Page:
Eosinophilic Esophagitis

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Eosinophilic esophagitis (EoE) is a chronic condition that causes inflammation in the esophagus and can lead to problems with swallowing and food impaction, where food becomes stuck in the esophagus and the patient requires medical attention to remove it. This condition was first recognized in the 1990s and has been increasing in incidence and prevalence since then. Once considered a rare disease, it is now becoming far more common.

Most patients with this condition have a family history of allergies or asthma, and often have food allergies that aggravate the condition. Unlike some food allergies though, patients with EoE often have a delayed reaction to the food they are allergic to. Instead of developing hives or anaphylaxis right after ingestion, patients will develop swelling in the esophagus hours, or even days later. This makes it difficult to identify the allergen, so allergy testing may be needed.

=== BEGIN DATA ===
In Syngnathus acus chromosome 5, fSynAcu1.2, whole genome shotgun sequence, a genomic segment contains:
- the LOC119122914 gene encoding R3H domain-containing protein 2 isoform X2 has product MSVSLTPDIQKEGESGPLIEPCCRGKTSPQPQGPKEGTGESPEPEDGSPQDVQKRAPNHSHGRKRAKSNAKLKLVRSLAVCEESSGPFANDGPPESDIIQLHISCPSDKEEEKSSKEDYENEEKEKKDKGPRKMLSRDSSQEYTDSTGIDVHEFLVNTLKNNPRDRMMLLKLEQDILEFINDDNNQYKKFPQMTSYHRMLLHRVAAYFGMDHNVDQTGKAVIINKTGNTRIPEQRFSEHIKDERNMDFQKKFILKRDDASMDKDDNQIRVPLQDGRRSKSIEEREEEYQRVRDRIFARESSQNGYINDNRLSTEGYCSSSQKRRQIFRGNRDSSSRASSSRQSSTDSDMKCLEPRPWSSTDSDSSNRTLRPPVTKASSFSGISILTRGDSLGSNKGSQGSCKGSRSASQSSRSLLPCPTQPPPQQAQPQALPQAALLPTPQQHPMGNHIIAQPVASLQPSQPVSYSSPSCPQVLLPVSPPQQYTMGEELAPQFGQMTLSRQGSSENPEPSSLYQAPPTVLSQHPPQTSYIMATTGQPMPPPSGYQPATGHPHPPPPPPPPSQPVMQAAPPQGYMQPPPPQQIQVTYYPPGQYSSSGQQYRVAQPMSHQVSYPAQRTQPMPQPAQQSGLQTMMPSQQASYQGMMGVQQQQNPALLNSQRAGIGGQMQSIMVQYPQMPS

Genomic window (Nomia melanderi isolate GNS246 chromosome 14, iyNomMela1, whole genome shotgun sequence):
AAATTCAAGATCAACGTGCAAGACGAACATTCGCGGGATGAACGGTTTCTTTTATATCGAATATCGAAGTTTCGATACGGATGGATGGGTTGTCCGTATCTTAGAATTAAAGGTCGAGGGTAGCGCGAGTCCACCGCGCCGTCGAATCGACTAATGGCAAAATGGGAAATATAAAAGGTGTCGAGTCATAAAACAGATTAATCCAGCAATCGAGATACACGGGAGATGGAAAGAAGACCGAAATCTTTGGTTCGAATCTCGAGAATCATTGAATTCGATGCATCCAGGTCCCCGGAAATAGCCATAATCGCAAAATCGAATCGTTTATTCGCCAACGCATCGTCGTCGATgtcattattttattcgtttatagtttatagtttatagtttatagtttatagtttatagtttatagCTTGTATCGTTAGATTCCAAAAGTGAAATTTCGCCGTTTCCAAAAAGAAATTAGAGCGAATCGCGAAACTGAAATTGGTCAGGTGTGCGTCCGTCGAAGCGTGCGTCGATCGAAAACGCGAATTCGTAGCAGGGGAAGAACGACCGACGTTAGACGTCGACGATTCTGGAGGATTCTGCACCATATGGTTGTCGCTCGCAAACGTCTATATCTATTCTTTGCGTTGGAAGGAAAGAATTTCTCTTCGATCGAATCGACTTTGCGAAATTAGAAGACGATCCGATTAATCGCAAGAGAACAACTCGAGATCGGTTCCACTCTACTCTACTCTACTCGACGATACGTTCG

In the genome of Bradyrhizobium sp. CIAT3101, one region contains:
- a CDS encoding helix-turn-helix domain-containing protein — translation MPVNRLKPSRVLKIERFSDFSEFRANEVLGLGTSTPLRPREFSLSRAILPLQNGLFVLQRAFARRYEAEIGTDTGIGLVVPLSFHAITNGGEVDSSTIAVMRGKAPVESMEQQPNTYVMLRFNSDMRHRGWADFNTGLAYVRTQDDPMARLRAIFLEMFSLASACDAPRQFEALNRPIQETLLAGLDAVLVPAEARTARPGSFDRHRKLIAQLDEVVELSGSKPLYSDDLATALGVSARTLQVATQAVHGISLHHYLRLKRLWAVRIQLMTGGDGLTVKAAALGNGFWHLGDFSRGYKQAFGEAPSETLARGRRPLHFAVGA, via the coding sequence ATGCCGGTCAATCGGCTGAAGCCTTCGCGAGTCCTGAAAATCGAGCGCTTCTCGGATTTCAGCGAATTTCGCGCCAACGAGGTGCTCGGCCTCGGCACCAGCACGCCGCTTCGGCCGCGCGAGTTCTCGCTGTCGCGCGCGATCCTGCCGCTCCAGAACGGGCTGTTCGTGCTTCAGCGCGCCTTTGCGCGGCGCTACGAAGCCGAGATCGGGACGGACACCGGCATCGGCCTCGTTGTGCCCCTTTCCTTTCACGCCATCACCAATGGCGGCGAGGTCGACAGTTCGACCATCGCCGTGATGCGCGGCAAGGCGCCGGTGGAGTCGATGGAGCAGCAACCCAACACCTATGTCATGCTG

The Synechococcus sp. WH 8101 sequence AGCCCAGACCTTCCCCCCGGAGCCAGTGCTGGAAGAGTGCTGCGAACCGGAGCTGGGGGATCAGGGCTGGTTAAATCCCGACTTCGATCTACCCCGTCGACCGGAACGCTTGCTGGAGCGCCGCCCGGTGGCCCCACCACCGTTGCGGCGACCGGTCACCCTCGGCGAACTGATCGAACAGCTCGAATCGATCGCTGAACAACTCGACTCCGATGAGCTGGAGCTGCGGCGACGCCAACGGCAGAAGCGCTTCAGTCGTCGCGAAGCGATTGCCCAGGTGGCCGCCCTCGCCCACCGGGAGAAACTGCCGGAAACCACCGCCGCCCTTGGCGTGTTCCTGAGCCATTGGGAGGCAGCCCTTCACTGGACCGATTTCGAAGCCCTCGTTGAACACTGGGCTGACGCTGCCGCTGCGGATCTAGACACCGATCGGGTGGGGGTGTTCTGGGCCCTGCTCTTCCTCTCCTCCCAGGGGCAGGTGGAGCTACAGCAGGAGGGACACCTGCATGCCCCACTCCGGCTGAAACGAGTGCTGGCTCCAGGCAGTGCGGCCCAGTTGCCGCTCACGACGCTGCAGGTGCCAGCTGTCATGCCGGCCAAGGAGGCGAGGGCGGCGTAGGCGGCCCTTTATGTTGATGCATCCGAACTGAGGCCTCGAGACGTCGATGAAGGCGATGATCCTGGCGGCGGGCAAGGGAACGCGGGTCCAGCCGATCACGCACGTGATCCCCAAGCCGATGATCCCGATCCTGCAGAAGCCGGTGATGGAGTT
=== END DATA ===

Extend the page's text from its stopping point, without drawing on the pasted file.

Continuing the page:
Treatment of EoE typically involves removing problematic foods from the diet. Common food allergens like eggs, soy, peanuts, shellfish, wheat, and dairy may be removed from the diet to see if the condition improves. Patients with severe difficulty swallowing, or food impaction may require endoscopic dilation to relieve symptoms. This involves using a device to stretch open the esophagus to allow food to pass.

Pharmacological therapy for EoE may include use of a proton pump inhibitor to prevent stomach acid from damaging the esophagus, or having the patient swallow small amounts of a corticosteroid to reduce inflammation. This is typically done using a steroid asthma inhaler and having the patient spray it in the back of the throat several times and then swallow. Pharmacists should be aware that these medications may be used for this condition also, in addition to their use as asthma therapy.

For more information see https://www.aaaai.org/conditions-and-treatments/related-conditions/eosinophilic-esophagitis or  https://www.ncbi.nlm.nih.gov/pubmed/30364207

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